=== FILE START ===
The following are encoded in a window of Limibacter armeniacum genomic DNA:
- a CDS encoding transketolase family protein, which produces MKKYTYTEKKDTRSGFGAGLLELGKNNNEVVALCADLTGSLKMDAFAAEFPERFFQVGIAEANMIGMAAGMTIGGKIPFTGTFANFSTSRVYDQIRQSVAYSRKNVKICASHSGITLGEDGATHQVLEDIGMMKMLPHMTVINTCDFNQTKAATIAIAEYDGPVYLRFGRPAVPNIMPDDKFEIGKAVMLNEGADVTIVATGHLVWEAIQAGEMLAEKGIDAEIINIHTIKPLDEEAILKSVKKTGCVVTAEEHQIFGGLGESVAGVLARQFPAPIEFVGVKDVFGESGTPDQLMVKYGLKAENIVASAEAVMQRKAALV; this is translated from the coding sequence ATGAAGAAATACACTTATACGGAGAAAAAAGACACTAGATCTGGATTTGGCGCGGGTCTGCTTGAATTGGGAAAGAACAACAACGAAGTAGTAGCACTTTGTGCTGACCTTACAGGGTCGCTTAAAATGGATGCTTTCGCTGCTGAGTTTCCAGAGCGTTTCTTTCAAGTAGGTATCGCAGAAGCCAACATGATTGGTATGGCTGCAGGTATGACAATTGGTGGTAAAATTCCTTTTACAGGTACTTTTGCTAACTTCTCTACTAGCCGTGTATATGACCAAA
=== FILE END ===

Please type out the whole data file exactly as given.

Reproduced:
The following are encoded in a window of Limibacter armeniacum genomic DNA:
- a CDS encoding transketolase family protein, which produces MKKYTYTEKKDTRSGFGAGLLELGKNNNEVVALCADLTGSLKMDAFAAEFPERFFQVGIAEANMIGMAAGMTIGGKIPFTGTFANFSTSRVYDQIRQSVAYSRKNVKICASHSGITLGEDGATHQVLEDIGMMKMLPHMTVINTCDFNQTKAATIAIAEYDGPVYLRFGRPAVPNIMPDDKFEIGKAVMLNEGADVTIVATGHLVWEAIQAGEMLAEKGIDAEIINIHTIKPLDEEAILKSVKKTGCVVTAEEHQIFGGLGESVAGVLARQFPAPIEFVGVKDVFGESGTPDQLMVKYGLKAENIVASAEAVMQRKAALV; this is translated from the coding sequence ATGAAGAAATACACTTATACGGAGAAAAAAGACACTAGATCTGGATTTGGCGCGGGTCTGCTTGAATTGGGAAAGAACAACAACGAAGTAGTAGCACTTTGTGCTGACCTTACAGGGTCGCTTAAAATGGATGCTTTCGCTGCTGAGTTTCCAGAGCGTTTCTTTCAAGTAGGTATCGCAGAAGCCAACATGATTGGTATGGCTGCAGGTATGACAATTGGTGGTAAAATTCCTTTTACAGGTACTTTTGCTAACTTCTCTACTAGCCGTGTATATGACCAAA